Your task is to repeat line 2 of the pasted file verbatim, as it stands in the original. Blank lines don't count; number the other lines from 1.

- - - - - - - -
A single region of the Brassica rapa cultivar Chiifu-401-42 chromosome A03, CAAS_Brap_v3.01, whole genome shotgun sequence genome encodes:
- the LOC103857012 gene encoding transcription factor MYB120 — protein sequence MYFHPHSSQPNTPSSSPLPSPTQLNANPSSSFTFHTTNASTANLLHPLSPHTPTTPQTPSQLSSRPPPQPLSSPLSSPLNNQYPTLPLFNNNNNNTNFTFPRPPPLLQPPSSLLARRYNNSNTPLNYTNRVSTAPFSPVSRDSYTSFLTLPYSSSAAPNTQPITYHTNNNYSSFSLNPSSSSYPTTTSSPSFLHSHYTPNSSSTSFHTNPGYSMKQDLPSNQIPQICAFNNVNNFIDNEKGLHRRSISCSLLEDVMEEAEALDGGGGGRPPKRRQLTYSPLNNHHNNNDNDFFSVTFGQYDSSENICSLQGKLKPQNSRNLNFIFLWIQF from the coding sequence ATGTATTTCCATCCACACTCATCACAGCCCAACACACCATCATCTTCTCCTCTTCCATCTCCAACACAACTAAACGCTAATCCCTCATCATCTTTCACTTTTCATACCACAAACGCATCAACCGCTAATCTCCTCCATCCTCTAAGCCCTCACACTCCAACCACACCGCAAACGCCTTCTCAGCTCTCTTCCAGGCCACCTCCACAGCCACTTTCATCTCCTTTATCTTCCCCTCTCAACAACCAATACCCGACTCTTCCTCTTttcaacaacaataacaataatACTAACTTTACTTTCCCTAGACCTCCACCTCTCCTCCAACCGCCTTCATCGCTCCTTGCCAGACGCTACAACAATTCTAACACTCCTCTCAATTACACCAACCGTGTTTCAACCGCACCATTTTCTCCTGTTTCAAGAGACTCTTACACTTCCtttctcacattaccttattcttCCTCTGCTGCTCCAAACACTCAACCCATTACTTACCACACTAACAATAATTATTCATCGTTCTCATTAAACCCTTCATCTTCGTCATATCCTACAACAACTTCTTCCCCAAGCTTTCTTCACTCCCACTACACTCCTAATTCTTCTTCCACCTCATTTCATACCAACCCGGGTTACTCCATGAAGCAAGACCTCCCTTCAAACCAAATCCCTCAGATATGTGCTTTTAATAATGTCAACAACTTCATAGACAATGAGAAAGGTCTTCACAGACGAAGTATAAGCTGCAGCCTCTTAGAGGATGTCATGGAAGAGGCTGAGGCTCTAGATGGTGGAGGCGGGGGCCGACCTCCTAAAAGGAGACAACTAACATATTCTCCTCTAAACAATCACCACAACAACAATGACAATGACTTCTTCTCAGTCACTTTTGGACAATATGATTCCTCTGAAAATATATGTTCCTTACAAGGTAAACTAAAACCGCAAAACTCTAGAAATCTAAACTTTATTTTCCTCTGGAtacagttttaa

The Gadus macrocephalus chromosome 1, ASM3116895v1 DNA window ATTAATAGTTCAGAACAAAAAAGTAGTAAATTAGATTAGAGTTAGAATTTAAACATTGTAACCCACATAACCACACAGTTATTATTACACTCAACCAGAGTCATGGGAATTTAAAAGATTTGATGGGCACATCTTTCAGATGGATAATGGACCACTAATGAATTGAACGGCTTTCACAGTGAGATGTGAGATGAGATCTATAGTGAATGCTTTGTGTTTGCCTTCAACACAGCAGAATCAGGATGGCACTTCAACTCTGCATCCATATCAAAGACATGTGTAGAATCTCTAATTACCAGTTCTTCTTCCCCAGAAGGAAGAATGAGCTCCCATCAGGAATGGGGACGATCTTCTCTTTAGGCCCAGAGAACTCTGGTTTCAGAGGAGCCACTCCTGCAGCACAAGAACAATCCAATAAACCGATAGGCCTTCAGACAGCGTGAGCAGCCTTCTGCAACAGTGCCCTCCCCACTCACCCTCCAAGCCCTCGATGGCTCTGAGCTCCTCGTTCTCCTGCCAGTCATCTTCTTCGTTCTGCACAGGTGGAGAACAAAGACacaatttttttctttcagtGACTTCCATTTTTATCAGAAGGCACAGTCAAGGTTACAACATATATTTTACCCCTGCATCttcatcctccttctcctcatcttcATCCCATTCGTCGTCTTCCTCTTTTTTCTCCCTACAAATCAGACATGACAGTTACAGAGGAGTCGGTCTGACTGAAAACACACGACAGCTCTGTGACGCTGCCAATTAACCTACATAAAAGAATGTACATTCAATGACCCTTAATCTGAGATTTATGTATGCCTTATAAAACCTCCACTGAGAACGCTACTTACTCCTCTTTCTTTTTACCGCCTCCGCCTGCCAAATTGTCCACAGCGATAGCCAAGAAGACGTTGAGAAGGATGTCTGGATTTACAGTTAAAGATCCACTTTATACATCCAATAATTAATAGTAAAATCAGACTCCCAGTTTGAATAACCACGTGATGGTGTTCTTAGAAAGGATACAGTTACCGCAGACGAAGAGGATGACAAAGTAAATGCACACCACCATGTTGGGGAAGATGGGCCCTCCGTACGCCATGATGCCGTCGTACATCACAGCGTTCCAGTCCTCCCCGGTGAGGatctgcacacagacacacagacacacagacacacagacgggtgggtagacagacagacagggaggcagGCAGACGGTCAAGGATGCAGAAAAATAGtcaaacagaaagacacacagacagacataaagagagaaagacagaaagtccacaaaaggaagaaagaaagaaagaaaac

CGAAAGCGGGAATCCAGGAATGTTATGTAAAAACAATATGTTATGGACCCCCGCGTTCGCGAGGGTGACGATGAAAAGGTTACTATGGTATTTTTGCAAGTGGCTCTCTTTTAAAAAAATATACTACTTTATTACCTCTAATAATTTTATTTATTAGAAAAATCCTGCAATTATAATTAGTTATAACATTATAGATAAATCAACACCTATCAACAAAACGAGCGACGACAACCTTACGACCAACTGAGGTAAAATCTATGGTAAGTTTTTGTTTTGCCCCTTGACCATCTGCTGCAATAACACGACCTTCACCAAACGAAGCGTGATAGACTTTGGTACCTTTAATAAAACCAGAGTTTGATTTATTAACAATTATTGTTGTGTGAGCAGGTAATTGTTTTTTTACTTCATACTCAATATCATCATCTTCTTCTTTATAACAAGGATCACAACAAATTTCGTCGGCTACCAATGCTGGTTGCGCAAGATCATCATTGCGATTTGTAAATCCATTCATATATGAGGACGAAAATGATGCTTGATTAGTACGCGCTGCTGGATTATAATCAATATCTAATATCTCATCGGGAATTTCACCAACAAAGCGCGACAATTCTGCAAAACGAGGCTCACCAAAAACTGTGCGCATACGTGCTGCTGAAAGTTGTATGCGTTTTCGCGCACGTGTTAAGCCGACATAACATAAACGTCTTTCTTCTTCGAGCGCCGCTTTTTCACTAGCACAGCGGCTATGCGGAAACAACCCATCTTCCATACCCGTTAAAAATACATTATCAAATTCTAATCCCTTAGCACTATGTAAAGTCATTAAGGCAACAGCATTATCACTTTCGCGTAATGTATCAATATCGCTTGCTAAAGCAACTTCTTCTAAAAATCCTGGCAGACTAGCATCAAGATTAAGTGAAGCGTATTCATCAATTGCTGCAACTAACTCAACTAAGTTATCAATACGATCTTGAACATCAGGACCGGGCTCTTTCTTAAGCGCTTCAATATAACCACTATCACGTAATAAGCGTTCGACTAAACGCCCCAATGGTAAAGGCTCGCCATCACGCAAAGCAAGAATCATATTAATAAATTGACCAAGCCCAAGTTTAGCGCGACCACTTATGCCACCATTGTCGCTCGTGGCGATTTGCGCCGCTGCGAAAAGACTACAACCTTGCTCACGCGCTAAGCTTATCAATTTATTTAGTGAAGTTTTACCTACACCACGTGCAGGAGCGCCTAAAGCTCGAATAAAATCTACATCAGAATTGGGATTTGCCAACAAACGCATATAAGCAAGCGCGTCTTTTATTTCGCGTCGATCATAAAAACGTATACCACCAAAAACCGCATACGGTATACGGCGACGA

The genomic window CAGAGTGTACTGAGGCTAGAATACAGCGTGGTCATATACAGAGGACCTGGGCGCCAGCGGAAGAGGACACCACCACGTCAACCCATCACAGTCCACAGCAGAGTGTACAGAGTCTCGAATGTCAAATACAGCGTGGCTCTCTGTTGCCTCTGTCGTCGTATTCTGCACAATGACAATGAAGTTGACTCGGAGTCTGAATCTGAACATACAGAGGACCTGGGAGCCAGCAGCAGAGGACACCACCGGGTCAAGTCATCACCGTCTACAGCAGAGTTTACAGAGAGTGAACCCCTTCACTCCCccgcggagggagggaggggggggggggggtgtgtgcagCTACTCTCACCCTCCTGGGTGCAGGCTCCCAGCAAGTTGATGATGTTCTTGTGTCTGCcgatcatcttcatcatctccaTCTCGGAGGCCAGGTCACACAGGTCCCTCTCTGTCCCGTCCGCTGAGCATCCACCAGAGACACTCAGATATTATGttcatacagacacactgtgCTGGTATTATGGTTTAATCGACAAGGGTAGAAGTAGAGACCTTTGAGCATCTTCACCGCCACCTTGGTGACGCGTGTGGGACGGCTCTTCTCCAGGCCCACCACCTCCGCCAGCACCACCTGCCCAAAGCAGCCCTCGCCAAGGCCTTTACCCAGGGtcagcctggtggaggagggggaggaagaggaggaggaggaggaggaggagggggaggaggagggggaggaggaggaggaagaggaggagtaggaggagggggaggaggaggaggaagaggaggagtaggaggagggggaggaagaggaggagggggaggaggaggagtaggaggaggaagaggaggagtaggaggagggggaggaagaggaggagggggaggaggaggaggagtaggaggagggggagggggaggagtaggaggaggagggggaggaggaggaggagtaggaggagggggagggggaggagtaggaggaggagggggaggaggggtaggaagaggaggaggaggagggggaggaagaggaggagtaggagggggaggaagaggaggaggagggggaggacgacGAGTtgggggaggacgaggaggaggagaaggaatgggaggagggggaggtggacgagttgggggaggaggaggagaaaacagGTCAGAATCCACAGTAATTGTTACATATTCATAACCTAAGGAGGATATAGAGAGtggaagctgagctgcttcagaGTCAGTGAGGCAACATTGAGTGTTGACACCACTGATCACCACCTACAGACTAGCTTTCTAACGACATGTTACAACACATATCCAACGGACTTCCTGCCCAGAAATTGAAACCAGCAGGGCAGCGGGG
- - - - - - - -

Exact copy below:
- the LOC103857012 gene encoding transcription factor MYB120 — protein sequence MYFHPHSSQPNTPSSSPLPSPTQLNANPSSSFTFHTTNASTANLLHPLSPHTPTTPQTPSQLSSRPPPQPLSSPLSSPLNNQYPTLPLFNNNNNNTNFTFPRPPPLLQPPSSLLARRYNNSNTPLNYTNRVSTAPFSPVSRDSYTSFLTLPYSSSAAPNTQPITYHTNNNYSSFSLNPSSSSYPTTTSSPSFLHSHYTPNSSSTSFHTNPGYSMKQDLPSNQIPQICAFNNVNNFIDNEKGLHRRSISCSLLEDVMEEAEALDGGGGGRPPKRRQLTYSPLNNHHNNNDNDFFSVTFGQYDSSENICSLQGKLKPQNSRNLNFIFLWIQF from the coding sequence ATGTATTTCCATCCACACTCATCACAGCCCAACACACCATCATCTTCTCCTCTTCCATCTCCAACACAACTAAACGCTAATCCCTCATCATCTTTCACTTTTCATACCACAAACGCATCAACCGCTAATCTCCTCCATCCTCTAAGCCCTCACACTCCAACCACACCGCAAACGCCTTCTCAGCTCTCTTCCAGGCCACCTCCACAGCCACTTTCATCTCCTTTATCTTCCCCTCTCAACAACCAATACCCGACTCTTCCTCTTttcaacaacaataacaataatACTAACTTTACTTTCCCTAGACCTCCACCTCTCCTCCAACCGCCTTCATCGCTCCTTGCCAGACGCTACAACAATTCTAACACTCCTCTCAATTACACCAACCGTGTTTCAACCGCACCATTTTCTCCTGTTTCAAGAGACTCTTACACTTCCtttctcacattaccttattcttCCTCTGCTGCTCCAAACACTCAACCCATTACTTACCACACTAACAATAATTATTCATCGTTCTCATTAAACCCTTCATCTTCGTCATATCCTACAACAACTTCTTCCCCAAGCTTTCTTCACTCCCACTACACTCCTAATTCTTCTTCCACCTCATTTCATACCAACCCGGGTTACTCCATGAAGCAAGACCTCCCTTCAAACCAAATCCCTCAGATATGTGCTTTTAATAATGTCAACAACTTCATAGACAATGAGAAAGGTCTTCACAGACGAAGTATAAGCTGCAGCCTCTTAGAGGATGTCATGGAAGAGGCTGAGGCTCTAGATGGTGGAGGCGGGGGCCGACCTCCTAAAAGGAGACAACTAACATATTCTCCTCTAAACAATCACCACAACAACAATGACAATGACTTCTTCTCAGTCACTTTTGGACAATATGATTCCTCTGAAAATATATGTTCCTTACAAGGTAAACTAAAACCGCAAAACTCTAGAAATCTAAACTTTATTTTCCTCTGGAtacagttttaa